When on a bike, whether indoor or out, many people hunch the shoulders up while leaning over the handlebars, which leads to a rounded spine — not the ideal position for cycling. Pulling the shoulder blades down and back opens up your chest and diaphragm: this makes it easier to breathe and helps put the back in a neutral position, which restores the arch to the lumbar spine and corrects the angle of the pelvis. With the spine and pelvis in correct alignment, the hip flexors can fire effectively, improving your pedal stroke. Correct shoulder positioning also engages the lats and turns on the abs to help support the torso.
Lisa also suggested raising the handlebars on a stationary bike a little higher than usual to see if it helps posture and positioning. Try it and let us know how it goes.
Indoor cycling classes are an amazing cardio workout, but if you don't know what you're doing, you'll walk away frustrated, or, even worse — injured. Compared to other group fitness classes, indoor cardio cycling is also a little harder to pick up on when trying it for the first time. After getting the lowdown on what to expect from your first class, follow these rules on things you should never do in an indoor cycling class.
- Arrive to class late: As a rule, be on time for any fitness class, but more so if you plan on riding. Since there is a cap on the amount of bikes in a class, most gyms require students to register ahead of time (either online or using a sign-up sheet). A few minutes before or after class starts, instructors often release unclaimed bikes to those on the waiting list. Show up late, and chances are the bike you registered for will be taken, or, if you didn't sign up at all, the class will be full.
- Hop on the bike as-is: This is definitely not a one-size-fits-all scenario — the person who was on the bike previously may have a good 10 inches on you. To avoid injury and ensure a comfortable ride, adjust the bike to suit your body. You'll also want to make sure the handlebars and seat are firmly secure to avoid any wobbling during class. Watch this video to learn the proper way to set up an indoor cycling bike.
Find out what else you should never do during an indoor cycling class — including pedaling too fast — after the break!
We are pumped to share one of our favorite stories from Self here on FitSugar!
On a recent visit to Cycle House in West Hollywood, I was amazed to discover how fast an hour-long indoor cycling class can pass when you're cycling alongside a high-energy, no-nonsense fitness instructor. It's no wonder celebrities like Charlize Theron and Nicole Kidman are flocking to this new hot spot! Not only did I torch major calories, but I could barely get off the couch the next day.
"Every instructor is committed to creating the most effective interval-training, body-toning, heart-pumping, calorie-torching, challenging, fun rhythm ride workout that cannot be duplicated," says Cycle House Chief Ride Officer Nichelle Hines. "Indoor cycling allows you to craft a true training style that allows you to really shape and tone your body by adjusting speed and resistance while engaging the mind."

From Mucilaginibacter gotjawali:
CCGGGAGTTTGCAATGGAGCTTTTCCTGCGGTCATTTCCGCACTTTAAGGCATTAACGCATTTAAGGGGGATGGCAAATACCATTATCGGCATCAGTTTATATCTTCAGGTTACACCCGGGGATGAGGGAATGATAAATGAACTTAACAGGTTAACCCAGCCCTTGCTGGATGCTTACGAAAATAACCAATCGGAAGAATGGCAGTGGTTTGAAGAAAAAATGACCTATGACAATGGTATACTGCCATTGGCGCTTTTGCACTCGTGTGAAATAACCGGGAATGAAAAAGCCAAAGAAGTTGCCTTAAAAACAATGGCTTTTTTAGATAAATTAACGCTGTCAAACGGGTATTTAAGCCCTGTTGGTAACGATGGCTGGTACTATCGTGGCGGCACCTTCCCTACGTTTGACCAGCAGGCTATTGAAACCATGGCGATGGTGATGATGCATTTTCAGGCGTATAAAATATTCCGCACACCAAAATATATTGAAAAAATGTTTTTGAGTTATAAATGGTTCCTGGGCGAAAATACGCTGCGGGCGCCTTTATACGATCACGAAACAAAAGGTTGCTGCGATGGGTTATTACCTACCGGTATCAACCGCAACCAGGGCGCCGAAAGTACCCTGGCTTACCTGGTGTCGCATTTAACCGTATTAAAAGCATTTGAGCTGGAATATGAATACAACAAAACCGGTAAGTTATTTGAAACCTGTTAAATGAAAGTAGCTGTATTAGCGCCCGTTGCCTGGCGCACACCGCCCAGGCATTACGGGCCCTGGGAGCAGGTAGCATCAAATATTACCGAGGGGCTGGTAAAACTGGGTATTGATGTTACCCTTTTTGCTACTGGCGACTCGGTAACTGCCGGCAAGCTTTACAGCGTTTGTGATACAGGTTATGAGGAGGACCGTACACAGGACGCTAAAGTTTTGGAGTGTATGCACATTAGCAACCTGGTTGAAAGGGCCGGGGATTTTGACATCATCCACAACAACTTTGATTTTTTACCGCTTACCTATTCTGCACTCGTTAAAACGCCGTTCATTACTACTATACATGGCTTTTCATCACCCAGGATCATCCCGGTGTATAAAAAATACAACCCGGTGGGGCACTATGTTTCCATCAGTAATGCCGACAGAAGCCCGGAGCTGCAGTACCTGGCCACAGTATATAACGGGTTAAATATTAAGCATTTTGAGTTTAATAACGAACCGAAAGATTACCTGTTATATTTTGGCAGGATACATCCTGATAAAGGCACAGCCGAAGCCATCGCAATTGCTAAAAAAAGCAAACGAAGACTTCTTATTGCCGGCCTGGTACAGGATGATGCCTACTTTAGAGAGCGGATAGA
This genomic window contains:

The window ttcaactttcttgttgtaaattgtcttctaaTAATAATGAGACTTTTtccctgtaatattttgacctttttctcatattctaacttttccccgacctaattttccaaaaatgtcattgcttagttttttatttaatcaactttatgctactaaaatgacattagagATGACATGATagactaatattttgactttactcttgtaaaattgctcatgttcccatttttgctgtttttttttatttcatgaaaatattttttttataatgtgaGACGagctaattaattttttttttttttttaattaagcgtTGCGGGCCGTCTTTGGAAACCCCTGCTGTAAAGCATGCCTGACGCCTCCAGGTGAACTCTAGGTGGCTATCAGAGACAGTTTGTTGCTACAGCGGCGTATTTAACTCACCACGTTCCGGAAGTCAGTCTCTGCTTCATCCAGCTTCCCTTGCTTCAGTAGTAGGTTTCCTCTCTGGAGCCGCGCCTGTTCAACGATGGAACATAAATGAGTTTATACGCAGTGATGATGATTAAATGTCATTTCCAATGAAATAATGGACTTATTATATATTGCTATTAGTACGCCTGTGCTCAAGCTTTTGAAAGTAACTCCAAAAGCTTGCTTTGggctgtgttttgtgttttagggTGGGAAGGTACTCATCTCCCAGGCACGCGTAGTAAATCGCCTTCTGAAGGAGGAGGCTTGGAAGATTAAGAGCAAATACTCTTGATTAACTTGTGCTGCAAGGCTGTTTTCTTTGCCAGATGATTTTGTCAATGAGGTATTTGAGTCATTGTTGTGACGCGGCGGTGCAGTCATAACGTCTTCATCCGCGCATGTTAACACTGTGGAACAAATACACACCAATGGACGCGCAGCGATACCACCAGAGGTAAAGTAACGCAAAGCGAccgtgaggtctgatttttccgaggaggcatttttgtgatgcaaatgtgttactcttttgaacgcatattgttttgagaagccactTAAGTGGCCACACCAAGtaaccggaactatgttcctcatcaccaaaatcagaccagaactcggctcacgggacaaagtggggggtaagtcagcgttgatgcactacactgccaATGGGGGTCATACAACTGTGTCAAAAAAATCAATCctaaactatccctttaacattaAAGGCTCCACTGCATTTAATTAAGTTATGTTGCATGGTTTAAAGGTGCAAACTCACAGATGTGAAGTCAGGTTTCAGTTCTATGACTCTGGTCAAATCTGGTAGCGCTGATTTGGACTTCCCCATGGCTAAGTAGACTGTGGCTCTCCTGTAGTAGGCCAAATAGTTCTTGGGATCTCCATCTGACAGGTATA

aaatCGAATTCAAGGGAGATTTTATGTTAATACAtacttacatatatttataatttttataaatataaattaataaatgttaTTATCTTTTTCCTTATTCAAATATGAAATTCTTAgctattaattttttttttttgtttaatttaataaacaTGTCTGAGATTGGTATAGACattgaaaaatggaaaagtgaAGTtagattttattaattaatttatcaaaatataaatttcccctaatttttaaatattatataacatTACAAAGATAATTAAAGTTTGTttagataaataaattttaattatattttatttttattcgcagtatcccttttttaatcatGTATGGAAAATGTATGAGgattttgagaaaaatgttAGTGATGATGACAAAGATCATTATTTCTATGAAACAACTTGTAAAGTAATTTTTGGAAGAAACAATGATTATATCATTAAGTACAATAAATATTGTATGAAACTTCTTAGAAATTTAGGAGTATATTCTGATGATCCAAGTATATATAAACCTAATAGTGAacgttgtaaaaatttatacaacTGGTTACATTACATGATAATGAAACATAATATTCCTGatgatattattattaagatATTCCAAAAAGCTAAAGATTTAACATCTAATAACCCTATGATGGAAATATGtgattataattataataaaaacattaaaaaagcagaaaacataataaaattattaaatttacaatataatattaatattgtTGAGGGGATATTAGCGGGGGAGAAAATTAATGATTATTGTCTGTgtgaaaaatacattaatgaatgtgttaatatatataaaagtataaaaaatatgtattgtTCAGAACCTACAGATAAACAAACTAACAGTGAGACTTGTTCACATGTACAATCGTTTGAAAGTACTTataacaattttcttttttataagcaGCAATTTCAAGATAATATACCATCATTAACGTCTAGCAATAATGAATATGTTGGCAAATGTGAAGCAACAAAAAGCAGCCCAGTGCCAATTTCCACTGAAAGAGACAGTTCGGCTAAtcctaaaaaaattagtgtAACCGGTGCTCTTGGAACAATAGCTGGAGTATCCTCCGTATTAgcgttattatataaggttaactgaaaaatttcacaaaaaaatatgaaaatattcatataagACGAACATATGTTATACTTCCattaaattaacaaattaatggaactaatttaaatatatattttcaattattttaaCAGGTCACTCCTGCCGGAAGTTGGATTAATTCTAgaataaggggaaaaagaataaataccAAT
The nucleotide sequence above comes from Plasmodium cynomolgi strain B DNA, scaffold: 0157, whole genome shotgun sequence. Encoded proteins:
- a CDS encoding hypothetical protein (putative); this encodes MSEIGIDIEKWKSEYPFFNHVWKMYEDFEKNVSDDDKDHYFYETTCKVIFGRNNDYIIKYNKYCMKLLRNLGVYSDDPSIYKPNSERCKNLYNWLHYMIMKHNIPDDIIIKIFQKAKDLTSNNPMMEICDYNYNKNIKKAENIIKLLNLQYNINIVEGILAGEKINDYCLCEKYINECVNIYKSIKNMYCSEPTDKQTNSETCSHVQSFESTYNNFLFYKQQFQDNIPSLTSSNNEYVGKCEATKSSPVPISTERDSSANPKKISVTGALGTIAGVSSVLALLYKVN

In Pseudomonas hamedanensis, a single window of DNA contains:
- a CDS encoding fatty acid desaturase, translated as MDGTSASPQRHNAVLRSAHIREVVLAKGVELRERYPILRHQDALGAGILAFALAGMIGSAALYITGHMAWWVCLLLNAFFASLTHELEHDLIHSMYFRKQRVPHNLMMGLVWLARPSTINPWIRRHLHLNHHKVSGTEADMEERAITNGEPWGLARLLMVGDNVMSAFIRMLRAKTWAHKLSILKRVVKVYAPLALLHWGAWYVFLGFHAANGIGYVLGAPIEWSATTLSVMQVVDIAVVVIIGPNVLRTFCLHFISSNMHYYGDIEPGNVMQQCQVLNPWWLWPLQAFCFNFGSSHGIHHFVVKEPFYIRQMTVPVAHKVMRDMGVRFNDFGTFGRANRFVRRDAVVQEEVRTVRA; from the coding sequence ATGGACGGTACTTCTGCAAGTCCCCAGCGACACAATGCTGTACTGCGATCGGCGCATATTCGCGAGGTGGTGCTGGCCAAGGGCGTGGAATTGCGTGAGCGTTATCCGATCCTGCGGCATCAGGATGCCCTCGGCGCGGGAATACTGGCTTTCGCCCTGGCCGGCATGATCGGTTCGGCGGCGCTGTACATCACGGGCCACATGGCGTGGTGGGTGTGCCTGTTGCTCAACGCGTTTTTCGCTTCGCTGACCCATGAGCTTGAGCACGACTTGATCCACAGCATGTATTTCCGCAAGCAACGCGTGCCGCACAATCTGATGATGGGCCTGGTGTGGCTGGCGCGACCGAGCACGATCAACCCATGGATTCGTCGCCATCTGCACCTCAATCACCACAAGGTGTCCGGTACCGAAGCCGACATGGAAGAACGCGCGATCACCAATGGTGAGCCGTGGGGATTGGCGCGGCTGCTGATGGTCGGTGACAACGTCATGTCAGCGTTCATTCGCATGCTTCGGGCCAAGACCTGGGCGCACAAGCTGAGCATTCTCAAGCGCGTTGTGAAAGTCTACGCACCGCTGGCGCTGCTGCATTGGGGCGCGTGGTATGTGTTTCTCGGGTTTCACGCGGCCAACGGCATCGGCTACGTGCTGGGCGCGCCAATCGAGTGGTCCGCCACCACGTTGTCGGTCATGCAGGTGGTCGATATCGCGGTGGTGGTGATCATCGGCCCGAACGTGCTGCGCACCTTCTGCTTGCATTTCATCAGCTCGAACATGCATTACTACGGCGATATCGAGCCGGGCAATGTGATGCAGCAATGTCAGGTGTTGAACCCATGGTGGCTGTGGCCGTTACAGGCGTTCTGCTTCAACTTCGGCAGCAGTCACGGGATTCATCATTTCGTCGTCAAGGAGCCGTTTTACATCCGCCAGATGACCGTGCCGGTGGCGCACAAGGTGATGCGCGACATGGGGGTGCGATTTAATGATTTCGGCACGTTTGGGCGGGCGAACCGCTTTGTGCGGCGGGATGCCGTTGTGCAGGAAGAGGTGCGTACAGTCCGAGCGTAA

Luckily, you don't need to be a movie star to experience the Cycle House craze. All you need is a stationary bike to put the pedal to the metal. Says Hines, "I think the workout is so popular with the Cycle House client for one reason. It works!"
To burn 500 to 1,000 calories per hour at home, "find songs you like that inspire you" and "ride as much as you like as long as it feels good," says Hines. Incorporate these five moves into your regular routine at least twice a week for a full lower-body workout.
See the at-home cycling workout after the break!
Since it's important to vary workouts and keep the body guessing, this year I resolved to add indoor cycling to my usual running-and-weights fitness routine. I made sure to wear and bring the right items to the gym, but I learned a few technique-related tips during class that I wish I'd known earlier. Planning to try an indoor cycling class for the first time? Keep these three pointers in mind to steer clear of injuries and make the most of your workout.
- Regularly shift your hands: To avoid stiff, sore wrists, be sure to move your hands around the handlebars by correctly incorporating the standard cycling hand positions. You should try to keep your hands slightly loose — no death grips necessary — and do your best to let your weight fall into your feet, rather than leaning your entire body into your hands. It's also important to keep your shoulders down and relaxed.
- Keep pedal rotations pause-free: Aim to make each pedal revolution as smooth as possible so that you don't put any extra strain on your ankles or the balls of your feet. There's a natural tendency to pause at the bottom of a rotation — especially during standing intervals — so make sure that your leg and glute muscles stay in a constant push-and-pull rhythm. To achieve this, try keeping your feet flat rather than letting your heel turn up and toe push down.
- Focus on technique, not resistance: As you ease into indoor cycling, don't worry too much about the resistance level on your bike. Instead, strive to stay moving throughout the entire class and learn to fluidly transition between the sitting and standing positions. Later, when you've grown more comfortable on the bike, you can begin to worry about increasing resistance and amping up your workout.
Indoor cycling studios are taking the fitness scene by storm — popping up in private studios and gyms all over the country as people can't get enough of this intense cardio workout. If you are new to indoor cycling, there are a few basics to know before heading to your first class, but just know that cardio cycling isn't scary! Like yoga, going to class prepared with a few essential items can help make your hour sweat session more enjoyable — be dressed and geared up for indoor cycling class success. Find out what these items are!